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Questions to Consider
When Looking into
Further Career
Training Programs

Everyone wants to get ahead, but making the decision to advance your career and actually taking the positive steps necessary to move up the ladder are two different things.

What can you do going forward? You can rely on what you have learned in your current role and seek a promotion or another job. Or you can acquire new skills that increase your value to your current or future employer.

Education is the key to career advancement, but you don’t need a college degree or MBA to get ahead. Vocational and career training are an efficient and proven way to advance your career and acquire new job skills.

Download a PDF version of this checklist by filling out this form, or keep scrolling to read.

Questions to Consider When Looking into Further Career Training
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Chapter 1

Career Training Gives You a Leg Up the Career Ladder

Career training can come in many forms. You can get on-the-job training at work to make you more effective at your current job, but if you want to move up or change careers, you may need new skills. Career training can help you develop new expertise and specific skills to improve your efficiency and increase your value in the workplace. If you acquire new skills that make you more effective, then you can make a case for that promotion you have been after, or you have a better chance of finding a more rewarding position elsewhere.

Many companies offer career training for employees because they understand it’s good for business. Not only does career training give you the expertise you need for advancement, but it also improves job satisfaction and retention. Those who feel better prepared to do their job have been shown to get a more rewarding work experience. Of course, career training also gives you an opportunity to earn a higher salary.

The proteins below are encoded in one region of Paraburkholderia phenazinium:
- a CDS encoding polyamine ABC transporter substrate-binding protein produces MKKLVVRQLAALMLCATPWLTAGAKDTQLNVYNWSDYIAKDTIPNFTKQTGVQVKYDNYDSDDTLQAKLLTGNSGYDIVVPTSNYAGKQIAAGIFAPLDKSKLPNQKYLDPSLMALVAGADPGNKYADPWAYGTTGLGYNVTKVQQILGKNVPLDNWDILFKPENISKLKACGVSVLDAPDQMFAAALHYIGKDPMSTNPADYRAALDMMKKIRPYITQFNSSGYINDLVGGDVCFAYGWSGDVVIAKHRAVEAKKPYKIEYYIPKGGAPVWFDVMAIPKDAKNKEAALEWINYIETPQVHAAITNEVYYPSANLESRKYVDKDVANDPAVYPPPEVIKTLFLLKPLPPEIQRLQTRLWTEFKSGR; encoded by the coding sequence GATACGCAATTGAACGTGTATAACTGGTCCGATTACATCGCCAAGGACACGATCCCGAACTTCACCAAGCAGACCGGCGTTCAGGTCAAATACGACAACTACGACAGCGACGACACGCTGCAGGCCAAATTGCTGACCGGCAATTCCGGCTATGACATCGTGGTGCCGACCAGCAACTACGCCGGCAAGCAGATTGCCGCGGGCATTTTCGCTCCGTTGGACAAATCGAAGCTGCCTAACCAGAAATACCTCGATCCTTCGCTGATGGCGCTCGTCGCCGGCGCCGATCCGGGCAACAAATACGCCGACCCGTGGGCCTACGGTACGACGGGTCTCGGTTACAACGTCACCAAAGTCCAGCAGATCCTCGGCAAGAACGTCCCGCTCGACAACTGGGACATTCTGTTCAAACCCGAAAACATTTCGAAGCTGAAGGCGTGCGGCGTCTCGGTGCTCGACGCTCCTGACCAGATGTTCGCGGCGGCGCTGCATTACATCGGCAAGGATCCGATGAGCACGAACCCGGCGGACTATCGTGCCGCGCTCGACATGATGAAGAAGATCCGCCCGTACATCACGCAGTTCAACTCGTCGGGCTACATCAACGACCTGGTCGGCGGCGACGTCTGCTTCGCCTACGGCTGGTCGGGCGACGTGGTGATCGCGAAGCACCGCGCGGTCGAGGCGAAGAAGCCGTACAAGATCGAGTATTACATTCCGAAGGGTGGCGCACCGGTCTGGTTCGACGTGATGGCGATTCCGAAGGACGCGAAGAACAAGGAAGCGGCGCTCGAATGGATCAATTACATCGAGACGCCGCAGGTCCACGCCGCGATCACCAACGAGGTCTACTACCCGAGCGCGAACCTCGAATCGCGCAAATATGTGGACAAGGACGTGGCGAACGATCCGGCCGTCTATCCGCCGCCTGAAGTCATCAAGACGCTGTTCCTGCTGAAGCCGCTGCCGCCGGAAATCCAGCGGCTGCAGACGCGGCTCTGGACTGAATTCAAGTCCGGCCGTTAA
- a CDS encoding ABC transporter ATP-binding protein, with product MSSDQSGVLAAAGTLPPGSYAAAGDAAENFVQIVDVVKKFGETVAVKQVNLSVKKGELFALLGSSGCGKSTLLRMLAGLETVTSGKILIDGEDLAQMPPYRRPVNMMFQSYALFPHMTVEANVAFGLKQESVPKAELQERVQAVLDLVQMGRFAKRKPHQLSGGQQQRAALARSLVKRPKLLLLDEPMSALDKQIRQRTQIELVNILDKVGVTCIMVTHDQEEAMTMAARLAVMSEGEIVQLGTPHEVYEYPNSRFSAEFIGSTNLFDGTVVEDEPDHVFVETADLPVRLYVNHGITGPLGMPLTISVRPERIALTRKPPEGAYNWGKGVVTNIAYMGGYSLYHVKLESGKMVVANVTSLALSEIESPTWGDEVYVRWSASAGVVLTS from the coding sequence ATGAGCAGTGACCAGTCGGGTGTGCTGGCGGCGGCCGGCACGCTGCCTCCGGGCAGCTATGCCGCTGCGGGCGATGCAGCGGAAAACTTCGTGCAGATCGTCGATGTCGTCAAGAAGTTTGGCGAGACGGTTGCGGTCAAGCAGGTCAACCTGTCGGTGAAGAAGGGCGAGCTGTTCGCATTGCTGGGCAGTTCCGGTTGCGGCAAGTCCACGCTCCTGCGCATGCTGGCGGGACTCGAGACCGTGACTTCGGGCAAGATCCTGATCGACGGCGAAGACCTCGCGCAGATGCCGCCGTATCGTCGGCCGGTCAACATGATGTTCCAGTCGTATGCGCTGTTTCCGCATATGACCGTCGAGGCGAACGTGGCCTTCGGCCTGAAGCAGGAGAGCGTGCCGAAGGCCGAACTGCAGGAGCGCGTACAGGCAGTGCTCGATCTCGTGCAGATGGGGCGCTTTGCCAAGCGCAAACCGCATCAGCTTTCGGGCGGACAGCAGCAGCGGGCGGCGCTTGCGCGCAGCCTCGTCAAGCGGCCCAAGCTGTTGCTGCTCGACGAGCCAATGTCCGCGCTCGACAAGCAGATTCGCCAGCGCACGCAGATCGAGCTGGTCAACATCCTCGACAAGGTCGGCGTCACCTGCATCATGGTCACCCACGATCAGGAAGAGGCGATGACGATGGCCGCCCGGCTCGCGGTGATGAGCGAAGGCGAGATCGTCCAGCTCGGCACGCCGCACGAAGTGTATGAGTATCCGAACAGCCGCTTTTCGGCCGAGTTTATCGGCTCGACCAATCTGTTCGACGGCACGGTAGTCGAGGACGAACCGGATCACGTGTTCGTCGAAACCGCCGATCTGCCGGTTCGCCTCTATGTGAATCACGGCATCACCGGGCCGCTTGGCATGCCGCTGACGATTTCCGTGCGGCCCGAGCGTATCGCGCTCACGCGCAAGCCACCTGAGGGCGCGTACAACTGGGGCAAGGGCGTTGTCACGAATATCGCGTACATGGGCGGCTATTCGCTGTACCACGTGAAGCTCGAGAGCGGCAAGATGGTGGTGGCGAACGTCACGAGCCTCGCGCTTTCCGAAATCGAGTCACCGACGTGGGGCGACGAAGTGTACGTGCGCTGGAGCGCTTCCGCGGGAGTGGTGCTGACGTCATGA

Career training tends to also have long-term benefits that many people don’t consider. For example, acquiring new vocational skills gives you additional mobility and flexibility, offering you a wider range of career choices. Adding new professional skills shouldn’t be a one-time thing but instead often leads to a lifetime of investment in education and training with ongoing rewards.

Chapter 2

The Value of Certification

As part of your career training, you want your company or prospective employer to be able to verify your newly acquired skills. That’s why certification is important.

If you work in an office, for example, certification as a Microsoft Office Specialist (MOS) is proof of your prowess using the Microsoft Office suite of products, which makes you more valuable and even allows you to train other employees. Similarly, certification in project management, database administration, or systems administration demonstrates your mastery of complex technical requirements and your ability to step in and quickly become a valuable member of the company.

"There are so many benefits to learning new skills and receiving certifications in fields that are both interesting and lucrative."

The great thing about career training is that it goes with you. If you choose to change careers, then training gives you the experience and skills you need to step into a new role. Acquiring expertise and certification in a specific profession or technology makes you a more attractive candidate in fields where you may not have job experience.

There are so many benefits to learning new skills and receiving certifications in fields that are both interesting and lucrative. The first step is finding the right career training program for your needs.

We have developed a series of questions that you should ask before undertaking any career training
program. By asking the questions in this checklist, you will be able to find the right vocational training center to help you on your way to a better career.


Chapter 3

Are You Ready to Acquire New Professional Skills?